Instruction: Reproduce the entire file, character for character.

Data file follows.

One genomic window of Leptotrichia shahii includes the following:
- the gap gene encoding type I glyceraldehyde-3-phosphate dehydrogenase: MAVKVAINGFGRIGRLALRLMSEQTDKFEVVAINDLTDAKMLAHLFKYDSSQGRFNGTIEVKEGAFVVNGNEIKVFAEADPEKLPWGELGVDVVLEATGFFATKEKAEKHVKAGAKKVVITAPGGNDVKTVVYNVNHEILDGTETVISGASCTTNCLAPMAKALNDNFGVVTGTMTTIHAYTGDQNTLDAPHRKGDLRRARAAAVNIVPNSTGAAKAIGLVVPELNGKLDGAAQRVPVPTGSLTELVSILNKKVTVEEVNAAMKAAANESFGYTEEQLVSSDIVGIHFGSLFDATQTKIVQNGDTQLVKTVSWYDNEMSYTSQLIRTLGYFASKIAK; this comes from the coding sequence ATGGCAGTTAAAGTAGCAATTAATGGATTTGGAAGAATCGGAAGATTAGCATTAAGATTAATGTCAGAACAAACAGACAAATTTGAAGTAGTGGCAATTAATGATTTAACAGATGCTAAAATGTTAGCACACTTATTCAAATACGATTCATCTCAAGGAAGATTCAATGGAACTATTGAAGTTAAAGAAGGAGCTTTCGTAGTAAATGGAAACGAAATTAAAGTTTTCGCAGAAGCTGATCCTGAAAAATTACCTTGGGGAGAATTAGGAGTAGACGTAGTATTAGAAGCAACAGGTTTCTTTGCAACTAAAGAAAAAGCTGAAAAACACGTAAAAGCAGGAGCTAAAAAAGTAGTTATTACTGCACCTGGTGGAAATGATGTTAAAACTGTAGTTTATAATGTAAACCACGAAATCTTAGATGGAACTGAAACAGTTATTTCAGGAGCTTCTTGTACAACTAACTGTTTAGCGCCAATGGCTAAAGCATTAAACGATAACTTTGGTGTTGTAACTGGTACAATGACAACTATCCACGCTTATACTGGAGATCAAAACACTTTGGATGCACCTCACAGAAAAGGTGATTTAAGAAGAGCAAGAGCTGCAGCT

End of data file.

One genomic window of Leptotrichia shahii includes the following:
- the gap gene encoding type I glyceraldehyde-3-phosphate dehydrogenase: MAVKVAINGFGRIGRLALRLMSEQTDKFEVVAINDLTDAKMLAHLFKYDSSQGRFNGTIEVKEGAFVVNGNEIKVFAEADPEKLPWGELGVDVVLEATGFFATKEKAEKHVKAGAKKVVITAPGGNDVKTVVYNVNHEILDGTETVISGASCTTNCLAPMAKALNDNFGVVTGTMTTIHAYTGDQNTLDAPHRKGDLRRARAAAVNIVPNSTGAAKAIGLVVPELNGKLDGAAQRVPVPTGSLTELVSILNKKVTVEEVNAAMKAAANESFGYTEEQLVSSDIVGIHFGSLFDATQTKIVQNGDTQLVKTVSWYDNEMSYTSQLIRTLGYFASKIAK; this comes from the coding sequence ATGGCAGTTAAAGTAGCAATTAATGGATTTGGAAGAATCGGAAGATTAGCATTAAGATTAATGTCAGAACAAACAGACAAATTTGAAGTAGTGGCAATTAATGATTTAACAGATGCTAAAATGTTAGCACACTTATTCAAATACGATTCATCTCAAGGAAGATTCAATGGAACTATTGAAGTTAAAGAAGGAGCTTTCGTAGTAAATGGAAACGAAATTAAAGTTTTCGCAGAAGCTGATCCTGAAAAATTACCTTGGGGAGAATTAGGAGTAGACGTAGTATTAGAAGCAACAGGTTTCTTTGCAACTAAAGAAAAAGCTGAAAAACACGTAAAAGCAGGAGCTAAAAAAGTAGTTATTACTGCACCTGGTGGAAATGATGTTAAAACTGTAGTTTATAATGTAAACCACGAAATCTTAGATGGAACTGAAACAGTTATTTCAGGAGCTTCTTGTACAACTAACTGTTTAGCGCCAATGGCTAAAGCATTAAACGATAACTTTGGTGTTGTAACTGGTACAATGACAACTATCCACGCTTATACTGGAGATCAAAACACTTTGGATGCACCTCACAGAAAAGGTGATTTAAGAAGAGCAAGAGCTGCAGCT